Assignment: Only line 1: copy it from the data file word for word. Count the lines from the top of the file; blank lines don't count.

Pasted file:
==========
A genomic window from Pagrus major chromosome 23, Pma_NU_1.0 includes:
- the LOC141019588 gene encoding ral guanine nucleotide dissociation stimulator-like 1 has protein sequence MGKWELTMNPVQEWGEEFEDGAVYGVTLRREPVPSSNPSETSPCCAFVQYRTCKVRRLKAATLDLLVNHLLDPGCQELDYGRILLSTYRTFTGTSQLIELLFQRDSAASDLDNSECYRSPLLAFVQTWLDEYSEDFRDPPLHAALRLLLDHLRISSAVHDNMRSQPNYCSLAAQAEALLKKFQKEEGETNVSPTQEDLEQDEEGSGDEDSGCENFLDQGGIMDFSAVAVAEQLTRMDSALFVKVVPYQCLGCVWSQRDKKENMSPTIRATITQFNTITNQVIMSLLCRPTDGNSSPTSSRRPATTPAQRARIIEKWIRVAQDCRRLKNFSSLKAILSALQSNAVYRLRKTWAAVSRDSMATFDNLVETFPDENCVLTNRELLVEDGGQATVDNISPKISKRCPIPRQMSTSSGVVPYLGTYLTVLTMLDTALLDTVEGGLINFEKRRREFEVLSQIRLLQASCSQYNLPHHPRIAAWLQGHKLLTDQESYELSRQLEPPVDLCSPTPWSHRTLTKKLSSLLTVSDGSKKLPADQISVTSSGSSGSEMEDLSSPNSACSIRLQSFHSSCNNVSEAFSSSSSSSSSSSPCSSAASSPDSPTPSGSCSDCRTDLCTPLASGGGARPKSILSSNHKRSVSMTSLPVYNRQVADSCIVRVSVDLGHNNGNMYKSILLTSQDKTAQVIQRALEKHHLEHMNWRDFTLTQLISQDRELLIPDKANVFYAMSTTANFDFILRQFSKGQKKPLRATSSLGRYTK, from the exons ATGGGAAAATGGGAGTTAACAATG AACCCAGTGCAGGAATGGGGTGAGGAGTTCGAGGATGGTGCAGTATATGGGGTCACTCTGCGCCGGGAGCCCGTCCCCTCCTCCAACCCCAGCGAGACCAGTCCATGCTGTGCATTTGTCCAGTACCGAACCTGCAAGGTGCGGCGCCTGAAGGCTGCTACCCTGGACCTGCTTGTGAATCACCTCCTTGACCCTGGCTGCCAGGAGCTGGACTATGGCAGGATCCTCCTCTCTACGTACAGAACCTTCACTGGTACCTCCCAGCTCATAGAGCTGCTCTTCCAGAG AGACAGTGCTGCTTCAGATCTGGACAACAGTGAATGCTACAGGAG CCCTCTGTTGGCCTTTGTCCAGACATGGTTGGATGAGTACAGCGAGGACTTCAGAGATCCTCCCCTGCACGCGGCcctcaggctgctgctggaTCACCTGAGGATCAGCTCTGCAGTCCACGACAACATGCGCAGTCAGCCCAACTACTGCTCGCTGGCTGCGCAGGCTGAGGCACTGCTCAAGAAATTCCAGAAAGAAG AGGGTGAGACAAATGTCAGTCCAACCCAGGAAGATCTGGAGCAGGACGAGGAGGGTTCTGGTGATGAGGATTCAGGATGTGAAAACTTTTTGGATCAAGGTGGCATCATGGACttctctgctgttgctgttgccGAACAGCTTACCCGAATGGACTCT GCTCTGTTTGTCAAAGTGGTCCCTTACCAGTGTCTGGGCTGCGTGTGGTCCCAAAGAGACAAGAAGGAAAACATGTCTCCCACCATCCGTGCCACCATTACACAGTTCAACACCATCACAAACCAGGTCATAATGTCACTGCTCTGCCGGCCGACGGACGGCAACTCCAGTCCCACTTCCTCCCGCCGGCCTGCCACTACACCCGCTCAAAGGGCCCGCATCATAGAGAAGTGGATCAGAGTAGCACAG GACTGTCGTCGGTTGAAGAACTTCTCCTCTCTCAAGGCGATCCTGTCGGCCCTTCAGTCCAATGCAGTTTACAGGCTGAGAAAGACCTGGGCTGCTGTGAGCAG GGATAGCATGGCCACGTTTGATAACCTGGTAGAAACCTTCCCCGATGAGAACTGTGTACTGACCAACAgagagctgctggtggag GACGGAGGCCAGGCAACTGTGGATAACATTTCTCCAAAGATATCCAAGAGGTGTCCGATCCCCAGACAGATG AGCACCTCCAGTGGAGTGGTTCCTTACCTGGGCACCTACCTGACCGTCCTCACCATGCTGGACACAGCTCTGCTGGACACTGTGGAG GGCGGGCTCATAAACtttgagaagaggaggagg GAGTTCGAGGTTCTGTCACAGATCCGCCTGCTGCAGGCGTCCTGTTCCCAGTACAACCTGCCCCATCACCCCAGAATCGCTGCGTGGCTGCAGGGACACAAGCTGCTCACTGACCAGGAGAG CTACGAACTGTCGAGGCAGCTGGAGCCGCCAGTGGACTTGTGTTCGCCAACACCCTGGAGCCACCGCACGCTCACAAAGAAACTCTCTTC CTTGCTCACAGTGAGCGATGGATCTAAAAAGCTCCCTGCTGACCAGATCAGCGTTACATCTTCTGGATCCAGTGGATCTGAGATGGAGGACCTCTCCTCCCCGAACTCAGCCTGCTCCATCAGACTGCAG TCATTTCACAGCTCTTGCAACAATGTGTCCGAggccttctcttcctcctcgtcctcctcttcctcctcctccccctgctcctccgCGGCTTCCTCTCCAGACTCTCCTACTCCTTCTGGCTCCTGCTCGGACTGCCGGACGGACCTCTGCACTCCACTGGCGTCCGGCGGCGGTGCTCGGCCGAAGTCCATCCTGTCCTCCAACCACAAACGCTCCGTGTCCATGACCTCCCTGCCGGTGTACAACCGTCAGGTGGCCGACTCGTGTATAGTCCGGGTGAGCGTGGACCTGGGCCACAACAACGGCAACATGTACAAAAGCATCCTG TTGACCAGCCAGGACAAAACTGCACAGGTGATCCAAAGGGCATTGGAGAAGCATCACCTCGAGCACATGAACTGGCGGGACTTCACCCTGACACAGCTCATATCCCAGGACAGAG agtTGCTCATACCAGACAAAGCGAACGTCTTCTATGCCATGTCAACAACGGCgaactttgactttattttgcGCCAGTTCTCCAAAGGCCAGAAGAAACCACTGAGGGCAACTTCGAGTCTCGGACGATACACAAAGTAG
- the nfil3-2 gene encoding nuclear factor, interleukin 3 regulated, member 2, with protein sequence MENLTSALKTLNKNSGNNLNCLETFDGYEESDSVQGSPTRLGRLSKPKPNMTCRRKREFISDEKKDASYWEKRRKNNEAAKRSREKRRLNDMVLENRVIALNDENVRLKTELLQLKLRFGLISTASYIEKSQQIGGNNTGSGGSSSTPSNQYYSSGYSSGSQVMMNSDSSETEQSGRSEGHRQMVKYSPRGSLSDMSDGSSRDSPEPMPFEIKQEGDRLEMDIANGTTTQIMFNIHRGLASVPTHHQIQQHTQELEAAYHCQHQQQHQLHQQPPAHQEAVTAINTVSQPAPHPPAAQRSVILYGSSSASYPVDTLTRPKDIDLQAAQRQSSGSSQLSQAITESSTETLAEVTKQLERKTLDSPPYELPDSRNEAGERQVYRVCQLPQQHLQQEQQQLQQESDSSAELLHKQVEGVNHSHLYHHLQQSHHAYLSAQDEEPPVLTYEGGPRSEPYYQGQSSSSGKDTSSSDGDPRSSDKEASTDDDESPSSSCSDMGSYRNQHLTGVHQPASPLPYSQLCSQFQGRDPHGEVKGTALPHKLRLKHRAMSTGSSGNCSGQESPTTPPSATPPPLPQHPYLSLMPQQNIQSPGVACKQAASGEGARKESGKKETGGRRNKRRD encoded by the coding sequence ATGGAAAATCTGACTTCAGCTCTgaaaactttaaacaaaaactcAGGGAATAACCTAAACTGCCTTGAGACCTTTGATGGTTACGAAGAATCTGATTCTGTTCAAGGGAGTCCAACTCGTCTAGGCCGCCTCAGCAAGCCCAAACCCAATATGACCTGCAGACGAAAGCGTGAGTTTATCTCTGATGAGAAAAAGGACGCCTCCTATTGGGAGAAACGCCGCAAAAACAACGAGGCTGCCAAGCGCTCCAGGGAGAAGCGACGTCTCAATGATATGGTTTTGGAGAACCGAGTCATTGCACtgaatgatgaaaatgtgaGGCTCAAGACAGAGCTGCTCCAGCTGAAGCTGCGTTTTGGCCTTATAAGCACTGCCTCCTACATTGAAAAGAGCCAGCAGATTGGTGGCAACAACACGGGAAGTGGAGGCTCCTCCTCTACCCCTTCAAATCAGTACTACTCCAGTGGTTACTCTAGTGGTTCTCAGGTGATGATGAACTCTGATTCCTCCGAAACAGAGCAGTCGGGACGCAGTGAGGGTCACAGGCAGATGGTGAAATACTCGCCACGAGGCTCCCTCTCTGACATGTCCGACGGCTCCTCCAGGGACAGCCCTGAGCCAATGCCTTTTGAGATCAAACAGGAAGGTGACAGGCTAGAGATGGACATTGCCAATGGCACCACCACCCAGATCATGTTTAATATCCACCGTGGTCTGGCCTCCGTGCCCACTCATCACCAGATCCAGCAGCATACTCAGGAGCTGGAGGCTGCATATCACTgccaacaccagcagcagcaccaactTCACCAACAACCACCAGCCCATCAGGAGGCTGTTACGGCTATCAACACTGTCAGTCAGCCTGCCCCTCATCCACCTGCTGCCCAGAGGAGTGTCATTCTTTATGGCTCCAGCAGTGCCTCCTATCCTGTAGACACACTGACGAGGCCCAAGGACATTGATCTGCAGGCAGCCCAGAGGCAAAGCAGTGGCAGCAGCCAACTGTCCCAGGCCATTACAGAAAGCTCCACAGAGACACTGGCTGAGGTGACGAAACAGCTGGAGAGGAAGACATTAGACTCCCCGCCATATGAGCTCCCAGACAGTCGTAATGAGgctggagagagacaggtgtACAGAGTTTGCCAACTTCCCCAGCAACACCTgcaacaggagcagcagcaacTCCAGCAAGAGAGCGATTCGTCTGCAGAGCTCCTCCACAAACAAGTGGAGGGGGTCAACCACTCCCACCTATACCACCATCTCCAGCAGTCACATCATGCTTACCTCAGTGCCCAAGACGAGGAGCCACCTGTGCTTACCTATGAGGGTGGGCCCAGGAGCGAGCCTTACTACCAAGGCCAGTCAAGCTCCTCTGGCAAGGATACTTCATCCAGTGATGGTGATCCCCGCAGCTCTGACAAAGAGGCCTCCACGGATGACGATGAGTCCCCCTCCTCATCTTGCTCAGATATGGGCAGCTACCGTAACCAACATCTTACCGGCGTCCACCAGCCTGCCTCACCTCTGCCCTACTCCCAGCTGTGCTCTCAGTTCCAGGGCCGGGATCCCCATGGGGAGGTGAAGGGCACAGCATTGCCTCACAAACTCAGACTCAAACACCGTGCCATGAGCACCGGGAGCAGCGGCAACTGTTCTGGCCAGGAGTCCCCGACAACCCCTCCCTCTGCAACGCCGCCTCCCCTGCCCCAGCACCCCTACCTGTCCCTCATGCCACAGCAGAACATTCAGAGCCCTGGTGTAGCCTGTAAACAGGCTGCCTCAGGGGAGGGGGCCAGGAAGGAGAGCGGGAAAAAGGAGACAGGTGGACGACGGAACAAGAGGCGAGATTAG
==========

A genomic window from Pagrus major chromosome 23, Pma_NU_1.0 includes: